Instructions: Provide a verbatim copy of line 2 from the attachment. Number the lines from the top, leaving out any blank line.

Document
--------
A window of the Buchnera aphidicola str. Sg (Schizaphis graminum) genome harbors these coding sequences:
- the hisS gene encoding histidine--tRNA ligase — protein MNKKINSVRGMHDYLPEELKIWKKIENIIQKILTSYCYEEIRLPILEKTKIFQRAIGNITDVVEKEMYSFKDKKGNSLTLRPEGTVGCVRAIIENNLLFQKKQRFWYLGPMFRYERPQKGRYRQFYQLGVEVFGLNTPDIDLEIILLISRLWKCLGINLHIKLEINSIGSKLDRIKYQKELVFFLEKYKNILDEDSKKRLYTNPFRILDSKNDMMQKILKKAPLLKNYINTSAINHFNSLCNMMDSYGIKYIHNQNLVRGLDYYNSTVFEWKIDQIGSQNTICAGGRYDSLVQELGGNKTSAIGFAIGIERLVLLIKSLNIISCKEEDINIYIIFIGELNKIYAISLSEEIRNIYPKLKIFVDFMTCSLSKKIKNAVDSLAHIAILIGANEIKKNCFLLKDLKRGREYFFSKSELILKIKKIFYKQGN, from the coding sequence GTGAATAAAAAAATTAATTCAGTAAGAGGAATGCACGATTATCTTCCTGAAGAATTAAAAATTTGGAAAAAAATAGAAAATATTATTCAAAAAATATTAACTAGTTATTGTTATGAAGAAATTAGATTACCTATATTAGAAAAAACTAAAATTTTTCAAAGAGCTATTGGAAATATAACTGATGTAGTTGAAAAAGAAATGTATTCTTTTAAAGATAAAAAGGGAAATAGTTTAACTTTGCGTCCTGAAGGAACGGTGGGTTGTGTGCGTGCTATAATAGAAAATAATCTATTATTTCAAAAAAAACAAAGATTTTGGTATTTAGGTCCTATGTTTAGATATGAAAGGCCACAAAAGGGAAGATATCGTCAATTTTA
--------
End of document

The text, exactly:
- the hisS gene encoding histidine--tRNA ligase — protein MNKKINSVRGMHDYLPEELKIWKKIENIIQKILTSYCYEEIRLPILEKTKIFQRAIGNITDVVEKEMYSFKDKKGNSLTLRPEGTVGCVRAIIENNLLFQKKQRFWYLGPMFRYERPQKGRYRQFYQLGVEVFGLNTPDIDLEIILLISRLWKCLGINLHIKLEINSIGSKLDRIKYQKELVFFLEKYKNILDEDSKKRLYTNPFRILDSKNDMMQKILKKAPLLKNYINTSAINHFNSLCNMMDSYGIKYIHNQNLVRGLDYYNSTVFEWKIDQIGSQNTICAGGRYDSLVQELGGNKTSAIGFAIGIERLVLLIKSLNIISCKEEDINIYIIFIGELNKIYAISLSEEIRNIYPKLKIFVDFMTCSLSKKIKNAVDSLAHIAILIGANEIKKNCFLLKDLKRGREYFFSKSELILKIKKIFYKQGN, from the coding sequence GTGAATAAAAAAATTAATTCAGTAAGAGGAATGCACGATTATCTTCCTGAAGAATTAAAAATTTGGAAAAAAATAGAAAATATTATTCAAAAAATATTAACTAGTTATTGTTATGAAGAAATTAGATTACCTATATTAGAAAAAACTAAAATTTTTCAAAGAGCTATTGGAAATATAACTGATGTAGTTGAAAAAGAAATGTATTCTTTTAAAGATAAAAAGGGAAATAGTTTAACTTTGCGTCCTGAAGGAACGGTGGGTTGTGTGCGTGCTATAATAGAAAATAATCTATTATTTCAAAAAAAACAAAGATTTTGGTATTTAGGTCCTATGTTTAGATATGAAAGGCCACAAAAGGGAAGATATCGTCAATTTTA